March 03, 2013

The "S" Word

Happened across a line from Flannery O'Connor recently: "Pornography...is essentially sentimental, for it leaves out the connection of sex with its hard purpose, and so far disconnects it from its meaning in life as to make it an experience for its own sake." (From "The Church and the Fiction Writer", America Magazine, 1957.)

"Sentimental" must have very negative associations for O'Connor to be used in that context. I wonder if you could almost replace "pornography" with "cross-less Christianity": "Cross-less Christianity is essentially sentimental, for it leaves out the connection of the Crucifixion with its hard purpose, and so far disconnects it from its meaning in life as to make it an experience (of suffering) for its own sake."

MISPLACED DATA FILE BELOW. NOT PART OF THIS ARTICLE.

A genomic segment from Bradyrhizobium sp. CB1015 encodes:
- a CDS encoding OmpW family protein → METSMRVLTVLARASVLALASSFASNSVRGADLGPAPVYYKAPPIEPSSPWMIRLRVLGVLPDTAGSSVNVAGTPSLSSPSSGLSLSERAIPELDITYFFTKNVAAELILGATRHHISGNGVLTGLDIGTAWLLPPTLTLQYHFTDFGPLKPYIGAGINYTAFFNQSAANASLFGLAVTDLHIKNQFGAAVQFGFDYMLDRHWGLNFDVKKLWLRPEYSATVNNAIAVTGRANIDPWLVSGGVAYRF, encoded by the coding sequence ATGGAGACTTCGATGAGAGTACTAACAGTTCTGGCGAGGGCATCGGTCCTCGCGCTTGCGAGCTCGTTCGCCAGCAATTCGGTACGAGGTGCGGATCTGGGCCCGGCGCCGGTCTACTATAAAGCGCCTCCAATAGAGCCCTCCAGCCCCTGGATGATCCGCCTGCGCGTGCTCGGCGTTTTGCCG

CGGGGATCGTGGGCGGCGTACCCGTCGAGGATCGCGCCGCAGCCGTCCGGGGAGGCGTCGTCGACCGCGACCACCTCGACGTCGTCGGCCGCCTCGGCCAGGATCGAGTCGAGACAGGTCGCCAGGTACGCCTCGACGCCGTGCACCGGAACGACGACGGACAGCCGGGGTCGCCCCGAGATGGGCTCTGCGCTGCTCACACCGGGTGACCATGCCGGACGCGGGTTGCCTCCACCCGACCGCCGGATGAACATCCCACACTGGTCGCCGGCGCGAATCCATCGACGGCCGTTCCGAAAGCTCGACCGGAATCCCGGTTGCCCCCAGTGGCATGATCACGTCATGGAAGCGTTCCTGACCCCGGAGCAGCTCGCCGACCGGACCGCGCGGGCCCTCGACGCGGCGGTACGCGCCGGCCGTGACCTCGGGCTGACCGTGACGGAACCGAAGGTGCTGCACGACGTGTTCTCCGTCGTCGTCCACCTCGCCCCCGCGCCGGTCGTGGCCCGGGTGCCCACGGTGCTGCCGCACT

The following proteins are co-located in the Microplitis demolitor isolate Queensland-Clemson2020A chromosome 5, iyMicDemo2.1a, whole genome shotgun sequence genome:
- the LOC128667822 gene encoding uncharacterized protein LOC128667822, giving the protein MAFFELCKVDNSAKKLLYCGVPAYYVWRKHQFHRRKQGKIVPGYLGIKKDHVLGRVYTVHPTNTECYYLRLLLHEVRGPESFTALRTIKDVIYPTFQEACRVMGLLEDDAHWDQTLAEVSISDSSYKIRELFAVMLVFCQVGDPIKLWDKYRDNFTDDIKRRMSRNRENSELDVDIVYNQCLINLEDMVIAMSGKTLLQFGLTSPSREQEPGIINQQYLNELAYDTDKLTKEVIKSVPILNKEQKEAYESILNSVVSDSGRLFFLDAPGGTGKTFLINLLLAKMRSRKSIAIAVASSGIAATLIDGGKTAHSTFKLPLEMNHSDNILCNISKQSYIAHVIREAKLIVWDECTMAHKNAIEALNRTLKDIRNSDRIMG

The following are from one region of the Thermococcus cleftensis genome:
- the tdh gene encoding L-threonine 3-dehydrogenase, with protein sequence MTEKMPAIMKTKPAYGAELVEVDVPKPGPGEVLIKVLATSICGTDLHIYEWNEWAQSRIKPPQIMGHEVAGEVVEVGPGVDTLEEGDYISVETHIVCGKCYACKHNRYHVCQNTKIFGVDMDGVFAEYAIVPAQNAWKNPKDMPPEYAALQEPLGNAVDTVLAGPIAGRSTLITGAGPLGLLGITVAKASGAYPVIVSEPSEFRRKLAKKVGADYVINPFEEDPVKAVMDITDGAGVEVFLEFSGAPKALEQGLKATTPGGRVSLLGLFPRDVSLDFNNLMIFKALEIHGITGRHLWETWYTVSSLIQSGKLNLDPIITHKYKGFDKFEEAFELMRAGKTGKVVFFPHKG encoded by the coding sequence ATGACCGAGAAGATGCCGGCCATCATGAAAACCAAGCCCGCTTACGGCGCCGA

4 comments:

Gregg the Obscure said...

I don't think Miss O'Connor was using "sentimental" in any way other than being quite literal, also true of your re-imagined application. When a material and productive act is made immaterial and unproductive, all that remains is sentiment. Same is true for contracepted sex or non-alcoholic beer.

TS said...

Yes, makes sense Gregg. Thanks!

William Luse said...

"Sentimental" must have very negative associations for O'Connor to be used in that context.

It sure does. A "sentimentality" to a fiction writer is (as I wrote in a movie review years ago) "an event calculated by its author to elicit from the viewer an emotional response disproportionate to its dramatic merit...[and that] its use to propel a plot is an attempt at the cheap thrill of seduction rather than the hardwork of courtship." O'Connor, a great craftsman, avoid it like the plague because it is indeed the death of good writing.

TS said...

Well-said Bill. A great craftsman indeed.